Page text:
THIRD CHANGE IN NUMBER OF FINALISTS FROM 6 TO 8

1968: Eight participating countries, hosted by Ethiopia, won by Congo Kinshasa (Later Zaire and now DR Congo)

INTRODUCTION OF 2 YEAR INTERVAL AND IN EVEN-NUMBERED YEARS

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1970: Eight participating countries, hosted by Sudan, won by Sudan

1972: Eight participating countries, hosted by Cameroon, won by Congo

1974: Eight participating countries, hosted by Egypt, won by Zaire (now DR Congo)

1976: Eight participating countries, hosted by Ethiopia, won by Morocco

1978: Eight participating countries, hosted by Ghana, won by Ghana

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1980: Eight participating countries, hosted by Nigeria, won by Nigeria

1982: Eight participating countries, hosted by Libya, won by Ghana

1984: Eight participating countries, hosted by Cote d’Ivoire, won by Cameroon

1986: Eight participating countries, hosted by Egypt, won by Egypt

1988: Eight participating countries, hosted by Morocco, won by Cameroon

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1990: Eight participating countries, hosted by Algeria, won by Algeria

FOURTH CHANGE IN NUMBER OF FINALISTS FROM 8 TO 12 & INTRODUCTION OF QUARTER FINALS

1992: Twelve participating countries, hosted by Senegal, won by Cote d’Ivoire

1994: Twelve participating countries, hosted by Tunisia, won by Nigeria

FIFTH CHANGE IN NUMBER OF FINALISTS FROM 12 TO 16

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1996: Sixteen participating countries, hosted by South Africa, won by South Africa

1998: Sixteen participating countries, hosted by Burkina Faso, won by Egypt

2000: Sixteen participating countries, co-hosted by Ghana and Nigeria, won by Cameroon

2002: Sixteen participating countries, hosted by Mali, won by Cameroon

2004: Sixteen participating countries, hosted by Tunisia, won by Tunisia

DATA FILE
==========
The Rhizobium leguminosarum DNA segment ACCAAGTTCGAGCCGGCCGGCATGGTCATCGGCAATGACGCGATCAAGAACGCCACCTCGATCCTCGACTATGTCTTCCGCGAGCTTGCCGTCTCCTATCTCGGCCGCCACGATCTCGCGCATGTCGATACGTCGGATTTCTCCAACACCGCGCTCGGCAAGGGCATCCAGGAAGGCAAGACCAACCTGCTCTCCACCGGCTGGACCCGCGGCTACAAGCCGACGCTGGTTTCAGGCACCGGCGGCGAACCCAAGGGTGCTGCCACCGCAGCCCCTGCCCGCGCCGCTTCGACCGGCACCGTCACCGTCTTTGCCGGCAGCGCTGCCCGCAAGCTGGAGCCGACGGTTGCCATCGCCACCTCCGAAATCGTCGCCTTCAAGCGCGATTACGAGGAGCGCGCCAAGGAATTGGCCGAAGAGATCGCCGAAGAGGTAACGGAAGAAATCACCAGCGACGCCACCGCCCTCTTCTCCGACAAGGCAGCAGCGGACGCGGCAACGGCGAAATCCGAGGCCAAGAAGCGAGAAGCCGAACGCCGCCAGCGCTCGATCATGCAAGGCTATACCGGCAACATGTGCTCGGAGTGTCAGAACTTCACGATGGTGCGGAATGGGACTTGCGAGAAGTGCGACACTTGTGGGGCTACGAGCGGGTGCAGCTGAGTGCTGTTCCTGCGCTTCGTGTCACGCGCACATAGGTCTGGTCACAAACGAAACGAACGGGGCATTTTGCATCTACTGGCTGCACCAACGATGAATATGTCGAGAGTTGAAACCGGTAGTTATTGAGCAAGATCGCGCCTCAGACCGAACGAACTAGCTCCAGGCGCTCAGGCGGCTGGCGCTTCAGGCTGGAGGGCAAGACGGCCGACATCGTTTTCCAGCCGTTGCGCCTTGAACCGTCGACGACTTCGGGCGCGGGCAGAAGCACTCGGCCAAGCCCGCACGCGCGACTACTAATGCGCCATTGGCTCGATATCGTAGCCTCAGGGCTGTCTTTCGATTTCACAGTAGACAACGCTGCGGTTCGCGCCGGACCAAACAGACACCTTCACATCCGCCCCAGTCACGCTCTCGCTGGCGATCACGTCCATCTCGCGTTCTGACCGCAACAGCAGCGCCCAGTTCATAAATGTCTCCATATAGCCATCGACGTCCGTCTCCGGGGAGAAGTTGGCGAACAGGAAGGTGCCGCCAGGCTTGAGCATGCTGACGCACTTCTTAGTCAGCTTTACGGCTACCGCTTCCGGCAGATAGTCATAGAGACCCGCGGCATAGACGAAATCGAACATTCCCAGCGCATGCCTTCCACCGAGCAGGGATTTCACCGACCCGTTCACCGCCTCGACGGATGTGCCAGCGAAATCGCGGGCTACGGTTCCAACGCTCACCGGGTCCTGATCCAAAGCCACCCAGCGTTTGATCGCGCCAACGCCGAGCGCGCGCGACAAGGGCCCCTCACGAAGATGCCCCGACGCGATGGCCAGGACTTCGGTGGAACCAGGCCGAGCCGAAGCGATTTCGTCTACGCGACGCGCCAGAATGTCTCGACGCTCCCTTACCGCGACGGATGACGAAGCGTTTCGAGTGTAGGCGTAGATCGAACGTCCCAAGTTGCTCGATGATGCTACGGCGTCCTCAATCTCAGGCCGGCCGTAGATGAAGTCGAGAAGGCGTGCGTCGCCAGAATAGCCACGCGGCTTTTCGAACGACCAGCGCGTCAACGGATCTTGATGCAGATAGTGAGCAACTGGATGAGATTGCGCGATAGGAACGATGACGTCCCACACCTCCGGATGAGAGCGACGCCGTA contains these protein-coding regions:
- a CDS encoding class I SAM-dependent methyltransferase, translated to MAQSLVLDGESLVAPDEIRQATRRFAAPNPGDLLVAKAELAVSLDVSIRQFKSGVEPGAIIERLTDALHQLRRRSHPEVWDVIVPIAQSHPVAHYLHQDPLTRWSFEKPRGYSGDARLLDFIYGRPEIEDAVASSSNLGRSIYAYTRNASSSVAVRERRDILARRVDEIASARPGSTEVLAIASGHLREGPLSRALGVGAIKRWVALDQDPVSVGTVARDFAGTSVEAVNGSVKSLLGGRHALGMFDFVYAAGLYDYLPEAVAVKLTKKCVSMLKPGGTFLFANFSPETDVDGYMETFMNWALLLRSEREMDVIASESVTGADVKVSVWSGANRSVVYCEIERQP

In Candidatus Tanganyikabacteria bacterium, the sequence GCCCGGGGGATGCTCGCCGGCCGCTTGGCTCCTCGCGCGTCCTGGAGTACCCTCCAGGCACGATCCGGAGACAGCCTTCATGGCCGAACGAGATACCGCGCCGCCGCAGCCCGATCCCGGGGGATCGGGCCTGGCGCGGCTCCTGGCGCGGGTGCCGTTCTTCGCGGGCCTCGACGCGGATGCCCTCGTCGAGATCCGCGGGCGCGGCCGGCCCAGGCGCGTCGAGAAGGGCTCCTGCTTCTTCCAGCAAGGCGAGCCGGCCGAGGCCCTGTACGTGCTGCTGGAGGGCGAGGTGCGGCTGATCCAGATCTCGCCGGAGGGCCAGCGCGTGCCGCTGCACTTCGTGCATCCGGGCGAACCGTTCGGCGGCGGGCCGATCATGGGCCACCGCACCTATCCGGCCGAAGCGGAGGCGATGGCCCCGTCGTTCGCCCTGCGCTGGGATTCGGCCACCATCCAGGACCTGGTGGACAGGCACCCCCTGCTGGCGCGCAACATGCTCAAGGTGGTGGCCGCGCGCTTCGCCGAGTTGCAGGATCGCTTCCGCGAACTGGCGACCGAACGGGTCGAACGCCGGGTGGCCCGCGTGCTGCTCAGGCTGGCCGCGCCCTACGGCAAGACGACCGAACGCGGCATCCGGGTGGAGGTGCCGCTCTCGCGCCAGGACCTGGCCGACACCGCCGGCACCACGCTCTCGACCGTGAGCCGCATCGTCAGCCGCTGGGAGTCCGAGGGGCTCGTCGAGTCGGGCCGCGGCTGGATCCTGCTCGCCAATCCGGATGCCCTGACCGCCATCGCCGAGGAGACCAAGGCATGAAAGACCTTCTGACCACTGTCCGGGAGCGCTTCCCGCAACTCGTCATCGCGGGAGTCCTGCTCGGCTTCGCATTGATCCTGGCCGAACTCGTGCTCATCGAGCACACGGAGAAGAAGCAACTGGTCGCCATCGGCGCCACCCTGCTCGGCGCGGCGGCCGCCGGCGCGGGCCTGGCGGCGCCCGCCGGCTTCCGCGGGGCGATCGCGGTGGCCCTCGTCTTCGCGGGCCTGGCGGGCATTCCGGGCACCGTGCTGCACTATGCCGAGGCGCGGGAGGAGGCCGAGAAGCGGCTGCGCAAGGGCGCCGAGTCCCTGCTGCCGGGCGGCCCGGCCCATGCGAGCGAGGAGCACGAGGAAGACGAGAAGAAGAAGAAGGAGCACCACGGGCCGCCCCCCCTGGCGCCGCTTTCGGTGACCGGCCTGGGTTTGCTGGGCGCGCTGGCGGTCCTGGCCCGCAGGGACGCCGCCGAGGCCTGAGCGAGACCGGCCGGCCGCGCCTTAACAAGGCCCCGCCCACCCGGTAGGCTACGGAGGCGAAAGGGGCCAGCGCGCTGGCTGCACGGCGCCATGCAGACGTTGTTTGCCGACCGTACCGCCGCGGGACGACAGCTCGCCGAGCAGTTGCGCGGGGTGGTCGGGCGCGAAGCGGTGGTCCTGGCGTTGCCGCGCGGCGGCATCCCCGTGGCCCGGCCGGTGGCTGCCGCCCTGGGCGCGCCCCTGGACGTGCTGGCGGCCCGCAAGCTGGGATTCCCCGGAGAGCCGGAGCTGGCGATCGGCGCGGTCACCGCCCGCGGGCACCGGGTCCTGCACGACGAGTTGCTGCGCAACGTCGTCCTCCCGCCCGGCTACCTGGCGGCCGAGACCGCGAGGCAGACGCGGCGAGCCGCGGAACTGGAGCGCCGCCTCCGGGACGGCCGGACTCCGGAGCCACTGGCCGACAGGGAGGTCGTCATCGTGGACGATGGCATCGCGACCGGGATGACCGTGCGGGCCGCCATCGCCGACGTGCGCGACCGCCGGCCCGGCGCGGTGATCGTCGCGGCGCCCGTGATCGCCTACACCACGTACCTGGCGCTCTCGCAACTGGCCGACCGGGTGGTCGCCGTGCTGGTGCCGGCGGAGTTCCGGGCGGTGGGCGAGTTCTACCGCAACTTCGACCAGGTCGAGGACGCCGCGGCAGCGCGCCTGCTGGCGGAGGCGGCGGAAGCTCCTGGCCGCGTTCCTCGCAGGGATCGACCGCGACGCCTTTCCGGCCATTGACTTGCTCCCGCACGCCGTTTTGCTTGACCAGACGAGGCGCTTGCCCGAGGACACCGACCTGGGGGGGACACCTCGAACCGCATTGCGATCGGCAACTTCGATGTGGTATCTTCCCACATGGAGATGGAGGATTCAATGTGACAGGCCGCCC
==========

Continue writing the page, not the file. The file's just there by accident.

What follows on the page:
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2006: Sixteen participating countries, hosted by Egypt, won by Egypt

2008: Sixteen participating countries, hosted by Ghana, won by Egypt

2010: Sixteen participating countries, hosted by Angola, won by Egypt

2012: Sixteen participating countries, co-hosted by Equatorial Guinea and Gabon, won by Zambia

CHANGE OF CALENDER TO ODD NUMBERED YEARS  

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2013: Sixteen participating countries, hosted by South Africa, won by Nigeria

2015: Sixteen participating countries, hosted by Equatorial Guinea, won by Cote d’Ivoire

2017: Sixteen participating countries, hosted by Gabon, won by Cameroon

SIXTH CHANGE IN NUMBER OF FINALISTS FROM 16 TO 24

2019: Twenty-Four participating countries, to be hosted by Egypt

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Kunle Solaja is the author of landmark books on sports and journalism as well as being a multiple award-winning journalist and editor of long standing. He is easily Nigeria’s foremost soccer diarist and Africa's most capped FIFA World Cup journalist, having attended all FIFA World Cup finals from Italia ’90 to Qatar 2022. He was honoured at the Qatar 2022 World Cup by FIFA and AIPS.